The National Enquirer paid $30,000 for the story of a doorman who worked at the UN-adjacent Trump World Tower about an illegitimate child Trump was rumored to have fathered, and then killed the story, threatening the doorman with a $1 million penalty if he spoke about it.
The story of the ex-doorman, Dino Sajudin, hasn’t been told until now.
The Associated Press confirmed the details of the Enquirer’s payment through a review of a confidential contract and interviews with dozens of current and former employees of the Enquirer and its parent company, American Media Inc. Sajudin got $30,000 in exchange for signing over the rights, “in perpetuity,” to a rumor he’d heard about Trump’s sex life — that the president had fathered an illegitimate child with an employee at Trump World Tower, a skyscraper he owns near the United Nations. The contract subjected Sajudin to a $1 million penalty if he disclosed either the rumor or the terms of the deal to anyone.
The payment to the doorman took place eight months before the payout to former Playboy Playmate Karen McDougal.
The New Yorker has uncovered no evidence that Trump fathered the child. A spokesperson for the Trump Organization denied the allegations, including the assertion that Calamari told Sajudin the story. When I reached out to the alleged daughter, she declined through a representative of her employer to answer questions. Her mother did not respond to repeated requests for comment. I spoke with the father of the family, who said that Sajudin’s claim was “completely false and ridiculous” and added that the Enquirer had put the family in a difficult situation. “I don’t understand what they had to pay this guy for,” he said. The New Yorker is not disclosing the family members’ names, out of respect for their privacy. Regardless of the veracity of Sajudin’s claims, legal experts said that A.M.I.’s payment to Sajudin is significant because it establishes the company’s pattern of buying and burying stories that could be damaging to Trump during the Presidential campaign.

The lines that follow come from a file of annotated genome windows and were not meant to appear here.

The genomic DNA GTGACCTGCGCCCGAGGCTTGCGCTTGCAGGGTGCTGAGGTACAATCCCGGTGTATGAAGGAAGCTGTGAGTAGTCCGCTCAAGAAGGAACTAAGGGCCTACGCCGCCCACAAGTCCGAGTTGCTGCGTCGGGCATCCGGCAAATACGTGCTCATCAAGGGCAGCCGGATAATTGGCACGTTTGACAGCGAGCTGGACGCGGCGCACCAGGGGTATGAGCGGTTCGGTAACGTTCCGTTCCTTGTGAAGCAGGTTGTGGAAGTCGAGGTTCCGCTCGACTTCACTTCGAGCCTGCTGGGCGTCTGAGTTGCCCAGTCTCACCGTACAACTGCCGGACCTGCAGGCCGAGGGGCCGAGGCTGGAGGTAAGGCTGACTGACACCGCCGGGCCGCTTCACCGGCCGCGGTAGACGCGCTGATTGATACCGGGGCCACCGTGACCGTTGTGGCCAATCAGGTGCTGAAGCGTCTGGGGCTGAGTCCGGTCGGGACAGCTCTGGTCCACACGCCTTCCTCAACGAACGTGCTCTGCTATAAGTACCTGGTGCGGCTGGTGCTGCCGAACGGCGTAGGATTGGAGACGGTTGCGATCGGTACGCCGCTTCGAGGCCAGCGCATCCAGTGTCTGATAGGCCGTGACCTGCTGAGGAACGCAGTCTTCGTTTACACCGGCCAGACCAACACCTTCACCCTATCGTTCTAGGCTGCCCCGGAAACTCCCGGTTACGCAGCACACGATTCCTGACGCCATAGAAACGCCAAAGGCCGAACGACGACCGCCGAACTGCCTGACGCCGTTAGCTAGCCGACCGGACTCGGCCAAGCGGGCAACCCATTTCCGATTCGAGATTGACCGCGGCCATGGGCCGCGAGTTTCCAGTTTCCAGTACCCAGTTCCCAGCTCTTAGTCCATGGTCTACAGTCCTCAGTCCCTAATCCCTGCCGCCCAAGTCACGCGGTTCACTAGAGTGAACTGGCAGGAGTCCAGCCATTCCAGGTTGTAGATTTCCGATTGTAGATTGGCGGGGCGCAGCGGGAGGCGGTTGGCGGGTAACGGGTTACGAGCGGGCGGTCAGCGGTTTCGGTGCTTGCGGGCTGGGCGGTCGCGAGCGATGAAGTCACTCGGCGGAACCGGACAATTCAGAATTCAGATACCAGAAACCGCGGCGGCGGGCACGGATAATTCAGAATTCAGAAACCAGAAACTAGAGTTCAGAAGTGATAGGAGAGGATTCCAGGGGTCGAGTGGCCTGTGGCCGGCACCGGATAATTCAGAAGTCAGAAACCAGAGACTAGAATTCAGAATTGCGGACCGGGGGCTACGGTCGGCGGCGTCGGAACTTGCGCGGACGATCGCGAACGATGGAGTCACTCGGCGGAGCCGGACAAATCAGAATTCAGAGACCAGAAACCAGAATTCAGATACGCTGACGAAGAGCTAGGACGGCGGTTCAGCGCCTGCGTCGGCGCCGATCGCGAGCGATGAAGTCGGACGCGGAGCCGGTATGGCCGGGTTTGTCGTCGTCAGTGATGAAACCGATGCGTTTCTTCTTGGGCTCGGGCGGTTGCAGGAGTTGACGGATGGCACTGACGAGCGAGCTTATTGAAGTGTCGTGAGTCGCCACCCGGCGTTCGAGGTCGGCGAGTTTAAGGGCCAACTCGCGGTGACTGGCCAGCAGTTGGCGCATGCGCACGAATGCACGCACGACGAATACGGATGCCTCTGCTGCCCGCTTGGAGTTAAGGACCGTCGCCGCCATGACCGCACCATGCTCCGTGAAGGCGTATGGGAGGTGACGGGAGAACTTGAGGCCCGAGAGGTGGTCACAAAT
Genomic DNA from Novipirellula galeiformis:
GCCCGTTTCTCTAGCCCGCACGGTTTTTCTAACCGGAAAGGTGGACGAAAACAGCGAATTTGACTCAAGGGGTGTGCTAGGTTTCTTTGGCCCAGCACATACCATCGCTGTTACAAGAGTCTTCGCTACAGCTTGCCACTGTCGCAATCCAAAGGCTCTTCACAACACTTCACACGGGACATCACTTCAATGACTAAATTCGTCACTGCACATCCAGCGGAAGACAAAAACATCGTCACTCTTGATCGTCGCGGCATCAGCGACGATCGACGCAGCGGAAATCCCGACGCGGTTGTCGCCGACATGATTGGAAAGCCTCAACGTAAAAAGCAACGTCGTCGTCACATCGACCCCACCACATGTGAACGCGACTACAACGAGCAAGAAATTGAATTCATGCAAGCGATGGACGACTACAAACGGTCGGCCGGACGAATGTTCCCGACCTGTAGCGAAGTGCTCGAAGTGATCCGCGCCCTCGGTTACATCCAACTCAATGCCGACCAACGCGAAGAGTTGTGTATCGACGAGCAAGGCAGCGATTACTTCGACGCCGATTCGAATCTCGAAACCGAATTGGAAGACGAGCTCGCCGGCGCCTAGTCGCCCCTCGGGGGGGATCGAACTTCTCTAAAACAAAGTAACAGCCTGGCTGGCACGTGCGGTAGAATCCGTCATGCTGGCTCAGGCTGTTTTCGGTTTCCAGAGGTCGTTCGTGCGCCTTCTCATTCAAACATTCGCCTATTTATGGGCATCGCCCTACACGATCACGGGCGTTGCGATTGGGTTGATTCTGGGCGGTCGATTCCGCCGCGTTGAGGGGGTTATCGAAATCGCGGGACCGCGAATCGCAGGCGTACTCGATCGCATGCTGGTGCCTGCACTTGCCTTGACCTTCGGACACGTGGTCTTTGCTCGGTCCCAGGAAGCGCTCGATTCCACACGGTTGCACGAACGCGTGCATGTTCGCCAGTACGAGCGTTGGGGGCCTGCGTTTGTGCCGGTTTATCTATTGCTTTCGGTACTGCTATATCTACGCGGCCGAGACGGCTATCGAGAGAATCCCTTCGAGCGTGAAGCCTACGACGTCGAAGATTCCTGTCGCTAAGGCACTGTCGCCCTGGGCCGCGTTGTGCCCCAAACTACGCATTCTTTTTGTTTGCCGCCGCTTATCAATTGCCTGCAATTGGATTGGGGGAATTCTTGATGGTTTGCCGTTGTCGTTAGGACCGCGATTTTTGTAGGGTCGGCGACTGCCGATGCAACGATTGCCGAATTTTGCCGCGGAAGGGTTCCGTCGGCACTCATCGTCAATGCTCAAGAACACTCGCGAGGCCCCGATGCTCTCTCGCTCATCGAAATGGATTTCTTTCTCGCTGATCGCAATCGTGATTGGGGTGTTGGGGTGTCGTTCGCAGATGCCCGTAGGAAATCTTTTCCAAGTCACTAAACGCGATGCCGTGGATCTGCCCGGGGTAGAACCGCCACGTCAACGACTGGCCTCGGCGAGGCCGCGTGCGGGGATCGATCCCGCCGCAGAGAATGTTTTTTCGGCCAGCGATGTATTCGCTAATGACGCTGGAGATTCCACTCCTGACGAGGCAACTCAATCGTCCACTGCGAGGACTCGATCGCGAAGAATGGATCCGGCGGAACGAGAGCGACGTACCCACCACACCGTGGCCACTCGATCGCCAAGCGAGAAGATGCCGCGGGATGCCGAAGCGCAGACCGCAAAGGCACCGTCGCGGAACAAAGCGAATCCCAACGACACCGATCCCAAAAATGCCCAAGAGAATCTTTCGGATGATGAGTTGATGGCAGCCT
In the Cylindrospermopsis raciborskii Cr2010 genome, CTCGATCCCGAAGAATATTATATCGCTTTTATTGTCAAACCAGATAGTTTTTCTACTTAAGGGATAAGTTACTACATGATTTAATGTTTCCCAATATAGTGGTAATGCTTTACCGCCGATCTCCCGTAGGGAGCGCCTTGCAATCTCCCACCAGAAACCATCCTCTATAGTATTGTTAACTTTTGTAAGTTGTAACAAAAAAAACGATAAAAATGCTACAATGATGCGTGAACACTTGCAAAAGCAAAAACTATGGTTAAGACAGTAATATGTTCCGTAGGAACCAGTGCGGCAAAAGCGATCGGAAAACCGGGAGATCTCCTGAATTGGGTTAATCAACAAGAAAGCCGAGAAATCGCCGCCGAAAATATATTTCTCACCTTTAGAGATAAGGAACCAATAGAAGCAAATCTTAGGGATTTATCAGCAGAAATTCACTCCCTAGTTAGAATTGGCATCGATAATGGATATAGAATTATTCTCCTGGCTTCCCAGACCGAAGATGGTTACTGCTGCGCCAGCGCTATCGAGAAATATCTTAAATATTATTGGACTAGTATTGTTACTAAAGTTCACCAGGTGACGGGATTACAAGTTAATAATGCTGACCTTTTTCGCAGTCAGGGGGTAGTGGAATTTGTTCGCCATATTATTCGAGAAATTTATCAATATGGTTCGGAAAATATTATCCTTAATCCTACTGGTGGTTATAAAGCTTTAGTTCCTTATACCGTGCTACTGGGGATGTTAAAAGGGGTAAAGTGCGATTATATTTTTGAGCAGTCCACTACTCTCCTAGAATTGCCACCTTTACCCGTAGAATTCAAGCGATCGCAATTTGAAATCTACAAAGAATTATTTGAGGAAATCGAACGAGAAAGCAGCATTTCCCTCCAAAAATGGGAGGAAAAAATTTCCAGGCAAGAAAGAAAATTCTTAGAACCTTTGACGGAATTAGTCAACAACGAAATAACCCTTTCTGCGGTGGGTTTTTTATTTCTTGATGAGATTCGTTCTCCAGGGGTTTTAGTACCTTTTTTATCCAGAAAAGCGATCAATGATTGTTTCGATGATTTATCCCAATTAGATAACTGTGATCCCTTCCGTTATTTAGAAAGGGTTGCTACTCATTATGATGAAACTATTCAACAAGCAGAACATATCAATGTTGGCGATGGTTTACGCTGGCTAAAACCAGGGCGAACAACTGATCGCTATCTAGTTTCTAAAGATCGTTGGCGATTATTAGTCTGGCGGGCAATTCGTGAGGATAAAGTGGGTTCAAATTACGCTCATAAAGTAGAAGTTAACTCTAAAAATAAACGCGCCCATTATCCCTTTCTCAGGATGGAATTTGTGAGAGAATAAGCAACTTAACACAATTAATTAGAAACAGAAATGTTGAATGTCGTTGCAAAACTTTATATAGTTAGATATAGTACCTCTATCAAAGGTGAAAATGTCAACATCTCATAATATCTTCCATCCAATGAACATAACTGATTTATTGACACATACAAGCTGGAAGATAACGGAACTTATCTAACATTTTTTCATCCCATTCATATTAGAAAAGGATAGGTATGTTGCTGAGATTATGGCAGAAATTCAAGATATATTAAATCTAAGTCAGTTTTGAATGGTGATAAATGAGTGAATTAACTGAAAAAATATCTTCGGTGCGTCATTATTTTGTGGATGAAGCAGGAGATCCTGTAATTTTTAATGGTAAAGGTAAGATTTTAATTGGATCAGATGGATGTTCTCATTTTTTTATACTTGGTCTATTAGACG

And it links back to the raids on Trump lawyer Michael Cohen’s office this week:
Two of the former A.M.I. employees said they believed that Cohen was in close contact with A.M.I. executives while the company’s reporters were looking into Sajudin’s story, as Cohen had been during other investigations related to Trump. “Cohen was kept up to date on a regular basis,” one source said. Contacted by telephone on Wednesday, Cohen said that he was not available to talk. Subsequent efforts to reach him were unsuccessful. On Monday, F.B.I. agents raided Cohen’s hotel and office. The Times reported that the agents were looking for records related to the payments to McDougal and Clifford, as well as correspondence between Cohen, Pecker, and Dylan Howard, A.M.I.’s chief content officer.